I've been getting kind of discouraged lately because all of my friends have kind of drifted away. No one really seems to understand how painful it is to lose your faith, and how lonely it can be. So I'm really glad to find this community, and some people to connect with. I think that's the thing I miss the most....the solidarity and support that you (are supposed to) have in church.
Hi Darren. Once you hear the words “I do not believe god exist” sounding in your own mind you are an atheist. That is all there is to it. What to do next is not as easy to work out because it takes time for the religious mind-set and worldview to be undone. You have realized that the answers religion offered are not “the truth”. You will have to build a new way of looking at the world and our place in it. This should be seen as an adventure, just as life itself should be. The meaning and purpose of our lives is not something to be defined by others for us. We find a meaning and purpose for ourselves. It can be whatever we want it to be. Family, friends, golf, whatever….Listening to a bit of Hitchens always helps.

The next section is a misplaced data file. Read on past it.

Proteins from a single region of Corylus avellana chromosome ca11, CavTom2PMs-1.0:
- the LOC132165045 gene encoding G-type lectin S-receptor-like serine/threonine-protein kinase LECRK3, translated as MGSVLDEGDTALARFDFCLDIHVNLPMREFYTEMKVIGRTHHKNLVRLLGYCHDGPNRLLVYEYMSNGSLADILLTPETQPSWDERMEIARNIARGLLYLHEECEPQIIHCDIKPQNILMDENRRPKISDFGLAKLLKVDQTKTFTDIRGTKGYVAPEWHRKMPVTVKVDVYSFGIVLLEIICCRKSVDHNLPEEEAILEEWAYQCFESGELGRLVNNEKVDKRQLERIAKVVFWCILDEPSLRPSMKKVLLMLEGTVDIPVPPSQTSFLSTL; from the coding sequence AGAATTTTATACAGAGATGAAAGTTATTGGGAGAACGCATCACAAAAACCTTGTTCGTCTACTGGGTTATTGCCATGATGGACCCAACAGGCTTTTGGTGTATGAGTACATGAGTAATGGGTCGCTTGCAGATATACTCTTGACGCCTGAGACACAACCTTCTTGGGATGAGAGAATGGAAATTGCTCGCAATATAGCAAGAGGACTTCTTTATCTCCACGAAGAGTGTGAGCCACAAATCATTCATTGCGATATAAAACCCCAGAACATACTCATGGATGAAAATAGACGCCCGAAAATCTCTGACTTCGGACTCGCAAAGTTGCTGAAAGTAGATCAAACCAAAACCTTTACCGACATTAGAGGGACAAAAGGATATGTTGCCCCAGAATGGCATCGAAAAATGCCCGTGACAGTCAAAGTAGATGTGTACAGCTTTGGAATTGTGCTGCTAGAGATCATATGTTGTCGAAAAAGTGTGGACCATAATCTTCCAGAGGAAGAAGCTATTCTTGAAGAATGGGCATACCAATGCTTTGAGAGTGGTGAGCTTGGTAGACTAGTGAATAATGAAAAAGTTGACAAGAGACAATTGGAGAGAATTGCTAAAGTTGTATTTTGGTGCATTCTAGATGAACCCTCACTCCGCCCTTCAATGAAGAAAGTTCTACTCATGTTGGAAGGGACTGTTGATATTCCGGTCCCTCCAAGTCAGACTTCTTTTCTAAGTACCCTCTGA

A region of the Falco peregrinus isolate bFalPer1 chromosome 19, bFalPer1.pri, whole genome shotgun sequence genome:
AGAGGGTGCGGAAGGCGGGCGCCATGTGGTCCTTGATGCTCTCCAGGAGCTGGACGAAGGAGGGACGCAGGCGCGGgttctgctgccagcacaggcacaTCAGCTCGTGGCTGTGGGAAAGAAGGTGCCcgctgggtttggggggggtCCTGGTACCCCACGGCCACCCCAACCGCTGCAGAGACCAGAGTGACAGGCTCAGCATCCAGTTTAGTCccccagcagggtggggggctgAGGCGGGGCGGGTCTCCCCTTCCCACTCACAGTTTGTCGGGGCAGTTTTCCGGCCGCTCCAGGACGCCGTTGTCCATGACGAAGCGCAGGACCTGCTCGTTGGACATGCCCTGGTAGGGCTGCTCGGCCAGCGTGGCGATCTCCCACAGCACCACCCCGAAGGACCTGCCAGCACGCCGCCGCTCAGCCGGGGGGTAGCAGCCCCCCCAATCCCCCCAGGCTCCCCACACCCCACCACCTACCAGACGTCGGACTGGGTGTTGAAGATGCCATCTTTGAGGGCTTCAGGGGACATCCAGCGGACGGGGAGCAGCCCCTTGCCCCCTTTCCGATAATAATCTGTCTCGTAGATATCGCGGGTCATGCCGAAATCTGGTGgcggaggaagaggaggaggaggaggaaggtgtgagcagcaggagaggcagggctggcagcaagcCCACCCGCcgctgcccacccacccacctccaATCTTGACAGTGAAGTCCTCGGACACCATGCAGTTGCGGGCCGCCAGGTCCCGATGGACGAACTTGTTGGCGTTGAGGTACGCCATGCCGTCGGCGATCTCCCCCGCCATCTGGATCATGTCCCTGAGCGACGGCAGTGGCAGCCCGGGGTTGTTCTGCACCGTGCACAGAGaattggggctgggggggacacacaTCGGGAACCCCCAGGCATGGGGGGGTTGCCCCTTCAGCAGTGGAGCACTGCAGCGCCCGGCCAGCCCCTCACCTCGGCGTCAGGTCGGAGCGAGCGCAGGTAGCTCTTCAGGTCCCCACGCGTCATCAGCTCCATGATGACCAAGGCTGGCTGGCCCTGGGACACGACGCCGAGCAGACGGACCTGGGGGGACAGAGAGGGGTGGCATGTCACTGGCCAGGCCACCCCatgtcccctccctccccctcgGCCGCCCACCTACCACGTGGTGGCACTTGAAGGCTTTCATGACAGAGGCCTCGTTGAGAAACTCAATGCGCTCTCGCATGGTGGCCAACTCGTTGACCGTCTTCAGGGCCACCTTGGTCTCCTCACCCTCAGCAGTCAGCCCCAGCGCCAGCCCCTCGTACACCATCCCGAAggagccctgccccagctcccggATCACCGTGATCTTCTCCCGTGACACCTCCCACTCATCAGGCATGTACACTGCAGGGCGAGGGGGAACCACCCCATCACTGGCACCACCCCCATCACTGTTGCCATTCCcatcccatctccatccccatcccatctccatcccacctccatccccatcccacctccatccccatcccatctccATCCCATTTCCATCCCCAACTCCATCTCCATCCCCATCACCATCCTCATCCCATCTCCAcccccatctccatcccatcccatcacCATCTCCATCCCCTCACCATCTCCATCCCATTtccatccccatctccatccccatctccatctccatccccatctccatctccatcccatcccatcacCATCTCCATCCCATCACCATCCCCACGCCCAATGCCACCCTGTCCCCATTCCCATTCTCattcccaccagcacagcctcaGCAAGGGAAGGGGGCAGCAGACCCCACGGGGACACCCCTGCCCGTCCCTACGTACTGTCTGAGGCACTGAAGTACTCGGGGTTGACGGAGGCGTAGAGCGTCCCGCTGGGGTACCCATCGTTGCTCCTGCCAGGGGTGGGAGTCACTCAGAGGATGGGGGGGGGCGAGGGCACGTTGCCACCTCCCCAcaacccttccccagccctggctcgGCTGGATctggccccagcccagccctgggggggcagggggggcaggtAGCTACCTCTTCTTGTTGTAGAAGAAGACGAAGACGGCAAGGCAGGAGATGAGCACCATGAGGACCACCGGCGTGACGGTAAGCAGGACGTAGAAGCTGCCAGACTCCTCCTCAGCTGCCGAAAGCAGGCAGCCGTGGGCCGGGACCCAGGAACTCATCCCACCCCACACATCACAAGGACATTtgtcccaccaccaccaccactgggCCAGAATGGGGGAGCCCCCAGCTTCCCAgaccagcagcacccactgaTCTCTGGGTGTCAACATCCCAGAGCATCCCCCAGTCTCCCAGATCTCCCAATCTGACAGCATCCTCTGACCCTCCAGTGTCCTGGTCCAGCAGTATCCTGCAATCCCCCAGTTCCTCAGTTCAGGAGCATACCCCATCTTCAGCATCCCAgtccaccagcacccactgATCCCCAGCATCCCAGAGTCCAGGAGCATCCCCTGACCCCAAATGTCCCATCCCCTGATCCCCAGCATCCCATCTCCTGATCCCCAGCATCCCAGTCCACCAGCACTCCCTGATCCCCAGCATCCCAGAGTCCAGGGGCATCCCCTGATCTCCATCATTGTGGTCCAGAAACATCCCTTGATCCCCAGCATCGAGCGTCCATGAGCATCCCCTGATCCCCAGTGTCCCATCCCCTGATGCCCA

Appreciate the encouraging word Reg. One of the reasons why I wanted to connect here is that one of the hardest things about this journey is that it can be a lonely one, at least at first.
I hear what you're saying though and I think there is a ton of truth in it. For much of my life, I have waited for god, waited on god, waited on other christians and have used christianity to reinforce my fears and insecurities. Seeing life as a new adventure in which I actually have the ability to direct the story is reassuring.
For example, one of the big things that my family stopped doing this past year was tithing. When I started having doubts, I realized that giving thousands of dollars to the church each year (for the past 15 years), hasn't really helped me or my family.
While I would like to give more thoughtfully to charities, I also would really like to travel and see places. This is something that we've always put on the back burner, because of the kids, because it would distract us from church, because we didn't have the money, but I've been thinking that the time is right for us to do some of those things. Hell, I want to see the national parks. I want to travel around Europe. Anyway, this is just one small example. I also realize that as you say, this is something that will happen over time. It's about building something new and Rome wasn't built in a day (as they say).